In your tribe's lore it is said that a child will be born who is to be a vessel of the earth's will, that child is you, all members of the tribe have always payed tribute to you since you were born and the mystics have adorned you with sacred markings and garb so as to please the spirits who live through you. Throughout your life you have been visited by many spirits of all types, mostly during tribal ceremonies or astrological events, sometimes it is a overwhelming awareness that overcomes you as you become connected to the earth's consciousness causing you to colapse and babble, sometimes it's an ancesstor of the tribe come to dance and sing amongst it's people again and sometimes it's a dark or wild spirit making you act out violently. one night your mind is possessed by a spirit who begins to wisper to you about a "quest" and that you are "needed else where", that night you began to uncontrollably walk in a direction unknown to you, you walk for weeks stopping for niether water or food eventually arriving wherever the campaign starts.

Warforged Warden: you are not the creation of a wizard, or any man or woman for that matter; you are made of mossy stone and/or fertile wood, you were created by the earth itself and thus share it's power.
29. The Race-Poseur: This character believes they were born to the wrong people-they're really a Dwarf/Elf/Eladrin/Halfling/Orc/Goblin/Deva in a different body. Will go out of their way to prove their "__________ness". Whether they actually manage to earn the respect of whatever group they admire so much is defendant both on how they go about it and on their other characteristics. Perhaps even funnier if the race that the character belongs to biologically is traditionally at odds with the one he feels kinship with (like an Orc who wants to be like Elves or Eladrin or a Gnome who wants to fit into Goblin society).
29. The Race-Poseur:

Ha!!! This is cool to me partially because my husband is doing this with an NPC sorta right now in our campaign. We have a goblin cleric of Sehanine who is very un-goblin at points even though he is still very goblin at points too. (He isn't the typical mean, nasty or vicious little thing... but he's still cowardly!) However, he really seems to like the Elf/Eladrin types and follows us around and helps us despite the fact that we constantly place him in mortal peril. He does have seriously heroic moments (rushing in close to the huge melee guys to toss heals before scampering back to safety while yelling out some comment about how he should have stayed somewhere safer) however he also has what he would refer to as "lapses of common sense". heh.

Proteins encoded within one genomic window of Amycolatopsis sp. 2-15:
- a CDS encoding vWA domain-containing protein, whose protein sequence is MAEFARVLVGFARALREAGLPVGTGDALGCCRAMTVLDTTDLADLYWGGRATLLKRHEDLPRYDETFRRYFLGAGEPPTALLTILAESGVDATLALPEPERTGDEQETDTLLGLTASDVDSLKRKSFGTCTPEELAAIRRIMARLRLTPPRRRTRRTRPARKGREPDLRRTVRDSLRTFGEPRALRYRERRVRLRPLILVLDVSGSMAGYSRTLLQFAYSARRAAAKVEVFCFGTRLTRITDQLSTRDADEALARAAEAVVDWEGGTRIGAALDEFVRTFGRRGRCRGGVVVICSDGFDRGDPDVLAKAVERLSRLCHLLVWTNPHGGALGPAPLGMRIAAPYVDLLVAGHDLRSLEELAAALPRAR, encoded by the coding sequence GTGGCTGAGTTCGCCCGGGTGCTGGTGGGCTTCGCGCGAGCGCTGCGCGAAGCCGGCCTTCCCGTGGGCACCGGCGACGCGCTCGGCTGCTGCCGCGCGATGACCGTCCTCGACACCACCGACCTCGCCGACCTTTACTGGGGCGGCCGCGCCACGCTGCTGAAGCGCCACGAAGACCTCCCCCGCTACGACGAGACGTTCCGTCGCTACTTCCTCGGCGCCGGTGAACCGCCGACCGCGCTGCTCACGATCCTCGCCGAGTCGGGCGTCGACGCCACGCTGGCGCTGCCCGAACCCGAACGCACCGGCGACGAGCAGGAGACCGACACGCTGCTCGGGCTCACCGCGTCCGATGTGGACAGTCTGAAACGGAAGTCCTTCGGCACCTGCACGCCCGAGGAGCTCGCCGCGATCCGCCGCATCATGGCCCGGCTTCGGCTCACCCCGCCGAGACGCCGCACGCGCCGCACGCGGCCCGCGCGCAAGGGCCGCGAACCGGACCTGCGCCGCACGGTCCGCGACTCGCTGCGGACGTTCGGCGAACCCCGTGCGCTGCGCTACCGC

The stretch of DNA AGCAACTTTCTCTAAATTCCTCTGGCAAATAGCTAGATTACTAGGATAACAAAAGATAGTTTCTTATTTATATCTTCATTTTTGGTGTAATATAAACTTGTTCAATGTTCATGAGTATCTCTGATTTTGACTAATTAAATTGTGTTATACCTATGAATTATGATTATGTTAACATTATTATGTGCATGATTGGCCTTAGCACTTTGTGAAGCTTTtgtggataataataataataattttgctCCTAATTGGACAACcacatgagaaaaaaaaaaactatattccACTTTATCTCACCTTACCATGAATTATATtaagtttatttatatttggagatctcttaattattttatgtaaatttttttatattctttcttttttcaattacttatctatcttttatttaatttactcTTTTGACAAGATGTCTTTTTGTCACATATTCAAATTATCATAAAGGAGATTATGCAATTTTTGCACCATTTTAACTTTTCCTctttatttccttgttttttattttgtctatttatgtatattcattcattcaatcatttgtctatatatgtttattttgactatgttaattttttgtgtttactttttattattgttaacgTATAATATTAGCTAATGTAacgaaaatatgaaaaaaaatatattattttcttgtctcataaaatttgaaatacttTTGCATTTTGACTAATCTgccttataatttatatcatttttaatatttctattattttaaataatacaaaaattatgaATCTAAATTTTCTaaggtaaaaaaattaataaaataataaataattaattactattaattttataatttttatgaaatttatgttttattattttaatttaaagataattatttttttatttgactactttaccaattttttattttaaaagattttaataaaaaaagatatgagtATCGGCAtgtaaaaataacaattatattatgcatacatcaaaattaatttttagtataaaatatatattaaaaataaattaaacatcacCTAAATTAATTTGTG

Any way... not exactly the same thing as you mention here, but it's similar and made me chuckle. We really like our goblin cleric.

Some amusing asides regarding the goblin:
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We made him run a gauntlet with us last night... he didn't finish it, but he did make us lol a ton with his comments while the thing battered him around.

Fun interactions abound:

Gekkle "Ah! If I'd known this was what you wanted, Gekkle wouldn't have come!"
Ru'ara "That's why we didn't tell you."
Gekkle "That's just mean!"

And the like... heh. During the gauntlet, I recall him yelling something about "Gekkle not sure this was such a good idea! Gekkle has stubby legs!"

It's a lot funnier during sessions probably. lol so I'll stop trying to quote him here. Anyway I think it gets the point across somewhat.


This thread is really fun so far. Keep it going!
30. Legendary Hero Bard
This bard neither sings nor dances. He does not call out words of inspiration or speak epics of bravery. Instead, when battle is joined, he takes on the spirit of a Legendary Hero (any particular one at any time to represent different abilities). He keeps his basic physical appearance, but people looking at him would see the change in his stance/tone/expression etc. and could easily mistake him (suddenly) as a descendant of that legend or more, as if said hero had been reborn in him. Seeing him fighting along-side, allies are inspired to acts of greater courage, reminded of the legend he is representing. His own abilities are improved in this way by the aspect he takes on, remembering deeply to himself (perhaps in a somewhat meditative way) the true virtues behind the story he has brought to mind.
He may take on different hero-aspects for different abilities, or he may represent one hero who could have covered his different powers all of the time.
31. The Vestige Barbarian - this character does not 'rage;' rather, he invokes the spirit of ancient legendary heroes, who grant him vestiges of the prowess which made them legends. Sometimes he crashes about, sometimes it's cold, quiet skill and precision, sometimes it's flashy swordplay.
The Ex-Cleric Avenger: There was once a simple healer he was a man of peace, he lived a uneventful life in a small town with his wife and children; he spent his days serving and helping the community, offering moral and spiritual guidance and administering ceremonies. But one dark day the city was attacked out of the blue by raiders (either human or some evil race) the people were buchered, the homes were burned, the man's family was slaughtered; as that man kneeled on the blood stained floor of his burnt down house he forsaked all his oaths and vows and as he clutched his blood stained holy symbol he made a new oath, a new vow. That broken man was no more, a creature of hate had risen in his place, a force of vengeance and a harbinger of pain was all that remained of that once simple healer.